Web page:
An analysis of 37 million year old primate fossils is fueling a debate over the existence of an evolutionary link between lemur-like and monkey-like primates -- a link that could more fully explain human evolution. The linkurl:study,;http://www.nature.com/nature/journal/v461/n7267/ published in this week's issue of Nature, challenges the linkurl:claim;http://www.plosone.org/article/info%3Adoi%2F10.1371%2Fjournal.pone.0005723 that Darwinius -- a rare, almost-complete skeleton whose unveiling caused a media firestorm last May -- is the possible stem species to today's anthropoid primates, which include monkeys, apes, and humans.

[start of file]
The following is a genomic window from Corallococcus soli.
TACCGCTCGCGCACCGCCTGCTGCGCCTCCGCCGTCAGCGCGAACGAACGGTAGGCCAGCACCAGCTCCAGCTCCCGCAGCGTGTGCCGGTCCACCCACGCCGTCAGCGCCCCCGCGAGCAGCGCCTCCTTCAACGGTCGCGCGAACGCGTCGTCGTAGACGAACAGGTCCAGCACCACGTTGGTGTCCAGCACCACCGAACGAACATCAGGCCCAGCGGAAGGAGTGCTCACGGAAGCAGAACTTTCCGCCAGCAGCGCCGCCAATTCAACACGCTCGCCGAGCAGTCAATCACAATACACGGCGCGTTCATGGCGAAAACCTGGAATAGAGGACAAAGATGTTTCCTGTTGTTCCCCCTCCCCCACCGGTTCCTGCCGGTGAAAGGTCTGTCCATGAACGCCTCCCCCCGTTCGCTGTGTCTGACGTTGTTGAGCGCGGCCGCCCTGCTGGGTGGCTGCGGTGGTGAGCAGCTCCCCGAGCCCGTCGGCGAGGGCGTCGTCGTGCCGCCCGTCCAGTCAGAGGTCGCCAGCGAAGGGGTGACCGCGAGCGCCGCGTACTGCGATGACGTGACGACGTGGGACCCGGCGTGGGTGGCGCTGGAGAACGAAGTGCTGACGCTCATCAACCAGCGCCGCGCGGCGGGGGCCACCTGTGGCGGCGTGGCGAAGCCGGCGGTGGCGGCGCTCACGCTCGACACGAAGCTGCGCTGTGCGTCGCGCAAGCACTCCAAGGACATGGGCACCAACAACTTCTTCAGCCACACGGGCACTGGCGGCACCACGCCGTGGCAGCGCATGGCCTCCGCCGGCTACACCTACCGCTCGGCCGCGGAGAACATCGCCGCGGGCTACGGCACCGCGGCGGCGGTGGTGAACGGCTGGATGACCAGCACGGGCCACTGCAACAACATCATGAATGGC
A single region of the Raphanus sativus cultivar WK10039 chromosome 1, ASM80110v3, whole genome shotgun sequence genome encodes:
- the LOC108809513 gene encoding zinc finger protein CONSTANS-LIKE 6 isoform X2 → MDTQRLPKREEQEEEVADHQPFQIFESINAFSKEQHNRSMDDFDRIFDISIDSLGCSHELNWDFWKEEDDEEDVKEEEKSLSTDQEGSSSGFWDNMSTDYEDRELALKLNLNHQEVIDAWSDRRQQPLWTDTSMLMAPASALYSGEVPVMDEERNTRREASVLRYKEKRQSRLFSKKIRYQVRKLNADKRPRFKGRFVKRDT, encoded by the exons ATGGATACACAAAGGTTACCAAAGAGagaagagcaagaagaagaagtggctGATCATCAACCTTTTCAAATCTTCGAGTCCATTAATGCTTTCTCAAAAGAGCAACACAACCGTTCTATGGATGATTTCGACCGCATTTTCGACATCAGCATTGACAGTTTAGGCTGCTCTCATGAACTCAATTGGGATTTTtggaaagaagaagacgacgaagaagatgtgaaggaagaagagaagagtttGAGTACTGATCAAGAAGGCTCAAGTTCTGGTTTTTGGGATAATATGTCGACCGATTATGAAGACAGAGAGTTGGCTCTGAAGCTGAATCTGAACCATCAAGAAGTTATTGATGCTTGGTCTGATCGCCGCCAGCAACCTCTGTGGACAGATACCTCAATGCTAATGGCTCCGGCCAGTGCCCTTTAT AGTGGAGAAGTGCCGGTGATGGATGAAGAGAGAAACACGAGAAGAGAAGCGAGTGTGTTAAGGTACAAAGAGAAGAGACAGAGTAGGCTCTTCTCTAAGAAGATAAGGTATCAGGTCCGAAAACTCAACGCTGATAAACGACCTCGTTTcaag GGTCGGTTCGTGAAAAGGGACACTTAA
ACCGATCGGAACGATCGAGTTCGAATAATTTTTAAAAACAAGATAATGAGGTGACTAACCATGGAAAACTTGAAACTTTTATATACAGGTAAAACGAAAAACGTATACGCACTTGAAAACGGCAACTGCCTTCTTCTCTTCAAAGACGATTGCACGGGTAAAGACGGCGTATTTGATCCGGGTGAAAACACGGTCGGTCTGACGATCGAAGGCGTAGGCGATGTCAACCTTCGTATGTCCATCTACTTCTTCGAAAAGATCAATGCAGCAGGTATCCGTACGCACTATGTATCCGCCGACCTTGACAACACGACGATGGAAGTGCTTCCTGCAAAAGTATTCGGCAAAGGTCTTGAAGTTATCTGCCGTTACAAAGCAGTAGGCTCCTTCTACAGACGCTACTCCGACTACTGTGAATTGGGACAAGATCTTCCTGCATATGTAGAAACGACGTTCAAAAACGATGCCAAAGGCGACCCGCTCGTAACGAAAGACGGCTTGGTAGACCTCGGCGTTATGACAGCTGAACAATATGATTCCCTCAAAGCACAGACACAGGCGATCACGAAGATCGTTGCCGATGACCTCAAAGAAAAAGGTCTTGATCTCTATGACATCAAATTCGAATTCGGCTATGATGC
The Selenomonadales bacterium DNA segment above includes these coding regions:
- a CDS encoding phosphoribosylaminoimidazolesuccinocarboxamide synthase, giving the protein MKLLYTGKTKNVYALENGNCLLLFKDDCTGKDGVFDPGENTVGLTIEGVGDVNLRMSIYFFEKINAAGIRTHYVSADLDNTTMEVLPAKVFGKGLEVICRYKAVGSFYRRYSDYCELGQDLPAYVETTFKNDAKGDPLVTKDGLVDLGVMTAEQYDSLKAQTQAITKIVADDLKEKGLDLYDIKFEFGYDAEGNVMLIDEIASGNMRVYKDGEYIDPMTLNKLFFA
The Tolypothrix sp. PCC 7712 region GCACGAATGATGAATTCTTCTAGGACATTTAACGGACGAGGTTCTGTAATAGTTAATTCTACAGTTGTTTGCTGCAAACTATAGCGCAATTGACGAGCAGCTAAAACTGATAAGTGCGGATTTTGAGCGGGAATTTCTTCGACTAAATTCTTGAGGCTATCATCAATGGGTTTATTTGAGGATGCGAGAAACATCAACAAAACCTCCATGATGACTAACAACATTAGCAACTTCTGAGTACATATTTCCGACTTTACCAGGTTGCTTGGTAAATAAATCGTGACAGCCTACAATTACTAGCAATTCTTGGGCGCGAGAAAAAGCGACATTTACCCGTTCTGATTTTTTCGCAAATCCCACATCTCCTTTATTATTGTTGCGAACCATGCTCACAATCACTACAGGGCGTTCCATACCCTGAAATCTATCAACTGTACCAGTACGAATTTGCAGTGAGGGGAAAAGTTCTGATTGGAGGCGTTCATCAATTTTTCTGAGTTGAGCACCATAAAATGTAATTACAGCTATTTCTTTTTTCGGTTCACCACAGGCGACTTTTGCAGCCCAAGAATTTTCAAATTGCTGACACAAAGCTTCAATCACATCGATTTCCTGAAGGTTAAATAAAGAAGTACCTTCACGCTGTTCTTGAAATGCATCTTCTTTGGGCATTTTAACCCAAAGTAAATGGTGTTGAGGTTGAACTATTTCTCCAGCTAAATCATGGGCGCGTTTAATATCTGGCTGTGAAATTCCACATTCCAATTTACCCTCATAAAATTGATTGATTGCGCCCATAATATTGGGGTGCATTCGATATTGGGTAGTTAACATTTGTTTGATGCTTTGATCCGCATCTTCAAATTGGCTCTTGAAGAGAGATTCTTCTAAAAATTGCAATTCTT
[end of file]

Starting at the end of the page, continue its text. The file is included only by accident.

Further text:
"The paper is the first thorough, systematic treatment of the question" of whether there is an ancestral connection between the two primate subgroups, said linkurl:Chris Beard,;http://www.carnegiemnh.org/vp/cv/beard.htm chair of vertebrate paleontology at the Carnegie Museum of Natural History, who was not involved with the research. The new Nature paper, by linkurl:Erik Seiffert,;http://www.anat.stonybrook.edu/eseiffert/people.html a paleontologist at Stony Brook University...
Image: Erik Seiffert et al, Nature 2009
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within the primate family tree
Image: E.R.Seiffert, Stony Brook University
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